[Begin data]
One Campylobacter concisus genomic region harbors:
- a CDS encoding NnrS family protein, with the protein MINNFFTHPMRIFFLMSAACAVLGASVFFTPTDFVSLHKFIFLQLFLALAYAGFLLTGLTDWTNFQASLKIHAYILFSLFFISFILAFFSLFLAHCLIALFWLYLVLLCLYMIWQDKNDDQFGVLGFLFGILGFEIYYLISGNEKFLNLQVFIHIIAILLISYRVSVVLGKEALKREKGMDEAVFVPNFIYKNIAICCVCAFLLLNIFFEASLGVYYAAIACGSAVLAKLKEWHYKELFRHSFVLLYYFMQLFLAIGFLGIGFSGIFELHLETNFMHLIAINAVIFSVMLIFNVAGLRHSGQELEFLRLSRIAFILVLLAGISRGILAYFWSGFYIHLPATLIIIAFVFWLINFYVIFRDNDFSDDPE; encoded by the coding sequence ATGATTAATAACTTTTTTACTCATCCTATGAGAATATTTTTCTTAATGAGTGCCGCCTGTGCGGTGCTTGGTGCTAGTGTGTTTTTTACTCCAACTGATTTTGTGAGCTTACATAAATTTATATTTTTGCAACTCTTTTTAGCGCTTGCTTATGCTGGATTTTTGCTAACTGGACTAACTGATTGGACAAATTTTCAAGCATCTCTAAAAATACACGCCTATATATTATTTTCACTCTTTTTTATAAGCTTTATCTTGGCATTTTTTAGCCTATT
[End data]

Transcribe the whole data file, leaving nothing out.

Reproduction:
One Campylobacter concisus genomic region harbors:
- a CDS encoding NnrS family protein, with the protein MINNFFTHPMRIFFLMSAACAVLGASVFFTPTDFVSLHKFIFLQLFLALAYAGFLLTGLTDWTNFQASLKIHAYILFSLFFISFILAFFSLFLAHCLIALFWLYLVLLCLYMIWQDKNDDQFGVLGFLFGILGFEIYYLISGNEKFLNLQVFIHIIAILLISYRVSVVLGKEALKREKGMDEAVFVPNFIYKNIAICCVCAFLLLNIFFEASLGVYYAAIACGSAVLAKLKEWHYKELFRHSFVLLYYFMQLFLAIGFLGIGFSGIFELHLETNFMHLIAINAVIFSVMLIFNVAGLRHSGQELEFLRLSRIAFILVLLAGISRGILAYFWSGFYIHLPATLIIIAFVFWLINFYVIFRDNDFSDDPE; encoded by the coding sequence ATGATTAATAACTTTTTTACTCATCCTATGAGAATATTTTTCTTAATGAGTGCCGCCTGTGCGGTGCTTGGTGCTAGTGTGTTTTTTACTCCAACTGATTTTGTGAGCTTACATAAATTTATATTTTTGCAACTCTTTTTAGCGCTTGCTTATGCTGGATTTTTGCTAACTGGACTAACTGATTGGACAAATTTTCAAGCATCTCTAAAAATACACGCCTATATATTATTTTCACTCTTTTTTATAAGCTTTATCTTGGCATTTTTTAGCCTATT